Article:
ind=np.where(Array==1)
cdef int xMin, xMax, yMin, yMax, zMin, zMax, max_region, new_region, x, y, z
for x,y,z in zip(ind[0],ind[1],ind[2]):

# get the region number from all surrounding cells including diagnols (27) or create new region
xMin=int_max(x-1,0)
xMax=int_min(x+1,x_dim-1)+1
yMin=int_max(y-1,0)
yMax=int_min(y+1,y_dim-1)+1
zMin=int_max(z-1,0)
zMax=int_min(z+1,z_dim-1)+1

max_region=array_region[xMin:xMax,yMin:yMax,zMin:zMax].max()

if max_region > 0:
#a neighbour already has a region, new region is the smallest > 0
new_region = min(filter(lambda i: i > 0, array_region[xMin:xMax,yMin:yMax,zMin:zMax].ravel()))
#update equivalences
if max_region > new_region:
if max_region in equivalences:
else:
equivalences[max_region] = set((new_region, ))
else:
n_regions += 1
new_region = n_regions

array_region[x,y,z] = new_region

#Scan Array again, assigning all equivalent regions the same region value.
cdef int r
for x,y,z in zip(ind[0],ind[1],ind[2]):
r = array_region[x,y,z]
while r in equivalences:
r= min(equivalences[r])
array_region[x,y,z]=r

#return list(regions.itervalues())
return array_region
``````

Cython speedups:

Using:

``````cdef np.ndarray region = np.zeros((3,3,3),dtype=DTYPE)
...
region=array_region[xMin:xMax,yMin:yMax,zMin:zMax]
new_region=np.min(region[region>0])
``````

Time: 0.170, original: 0.339 s

Results

After considering the many useful comments and answers provided, my current algorithms are running at:
Cython: 0.0219
Python: 0.4309

Cython is providing a 20x increase in speed over the pure python.

Current Cython Code:

``````import numpy as np
import cython
cimport numpy as np
cimport cython

from libcpp.map cimport map

DTYPE = np.int
ctypedef np.int_t DTYPE_t

cdef inline int int_max(int a, int b): return a if a >= b else b
cdef inline int int_min(int a, int b): return a if a <= b else b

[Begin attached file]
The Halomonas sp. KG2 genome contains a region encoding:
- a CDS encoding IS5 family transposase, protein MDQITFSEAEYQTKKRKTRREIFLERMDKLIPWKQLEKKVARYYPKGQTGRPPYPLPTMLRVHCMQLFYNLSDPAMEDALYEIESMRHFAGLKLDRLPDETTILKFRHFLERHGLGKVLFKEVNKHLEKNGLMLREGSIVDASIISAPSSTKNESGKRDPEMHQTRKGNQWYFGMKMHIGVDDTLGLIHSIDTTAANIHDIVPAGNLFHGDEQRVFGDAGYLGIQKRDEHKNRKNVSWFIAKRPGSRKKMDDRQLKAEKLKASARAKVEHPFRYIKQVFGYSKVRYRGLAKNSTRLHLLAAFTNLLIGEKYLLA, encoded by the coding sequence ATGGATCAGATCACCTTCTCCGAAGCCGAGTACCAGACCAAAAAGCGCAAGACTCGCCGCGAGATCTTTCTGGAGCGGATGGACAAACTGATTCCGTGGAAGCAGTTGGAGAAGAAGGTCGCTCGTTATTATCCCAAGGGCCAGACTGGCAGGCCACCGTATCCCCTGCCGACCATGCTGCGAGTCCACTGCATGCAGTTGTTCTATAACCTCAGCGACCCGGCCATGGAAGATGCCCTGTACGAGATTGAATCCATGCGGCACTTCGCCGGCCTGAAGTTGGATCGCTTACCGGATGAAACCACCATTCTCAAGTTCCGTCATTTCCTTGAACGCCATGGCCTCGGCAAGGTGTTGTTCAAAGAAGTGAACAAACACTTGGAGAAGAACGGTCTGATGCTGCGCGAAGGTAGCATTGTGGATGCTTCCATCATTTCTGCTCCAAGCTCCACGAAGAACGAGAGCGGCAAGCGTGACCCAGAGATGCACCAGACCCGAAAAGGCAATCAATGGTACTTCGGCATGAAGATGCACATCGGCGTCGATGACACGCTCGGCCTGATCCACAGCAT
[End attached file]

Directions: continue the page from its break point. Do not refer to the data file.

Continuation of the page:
@cython.boundscheck(False)
def find_regions_3D(np.ndarray[DTYPE_t,ndim=3] Array not None):
cdef unsigned int x_dim=np.size(Array,0),y_dim=np.size(Array,1),z_dim=np.size(Array,2)
regions = {}
cdef np.ndarray[DTYPE_t,ndim=3] array_region = np.zeros((x_dim,y_dim,z_dim),dtype=DTYPE)
cdef np.ndarray region = np.zeros((3,3,3),dtype=DTYPE)
cdef map[int,int] equivalences
cdef unsigned int n_regions = 0

#first pass. find regions.
ind=np.where(Array==1)
cdef np.ndarray[DTYPE_t,ndim=1] ind_x = ind[0], ind_y = ind[1], ind_z = ind[2]
cells=range(len(ind_x))
cdef unsigned int xMin, xMax, yMin, yMax, zMin, zMax, max_region, new_region, x, y, z, i, xi, yi, zi, val
for i in cells:

x=ind_x[i]
y=ind_y[i]
z=ind_z[i]

# get the region number from all surrounding cells including diagnols (27) or create new region
xMin=int_max(x-1,0)
xMax=int_min(x+1,x_dim-1)+1
yMin=int_max(y-1,0)
yMax=int_min(y+1,y_dim-1)+1
zMin=int_max(z-1,0)
zMax=int_min(z+1,z_dim-1)+1

max_region = 0
new_region = 2000000000 # huge number
for xi in range(xMin, xMax):
for yi in range(yMin, yMax):
for zi in range(zMin, zMax):
val = array_region[xi,yi,zi]
if val > max_region: # val is the new maximum
max_region = val

if 0 < val < new_region: # val is the new minimum
new_region = val

if max_region > 0:
if max_region > new_region:
if equivalences.count(max_region) == 0 or new_region < equivalences[max_region]:
equivalences[max_region] = new_region
else:
n_regions += 1
new_region = n_regions

array_region[x,y,z] = new_region

#Scan Array again, assigning all equivalent regions the same region value.
cdef int r
for i in cells:
x=ind_x[i]
y=ind_y[i]
z=ind_z[i]

r = array_region[x,y,z]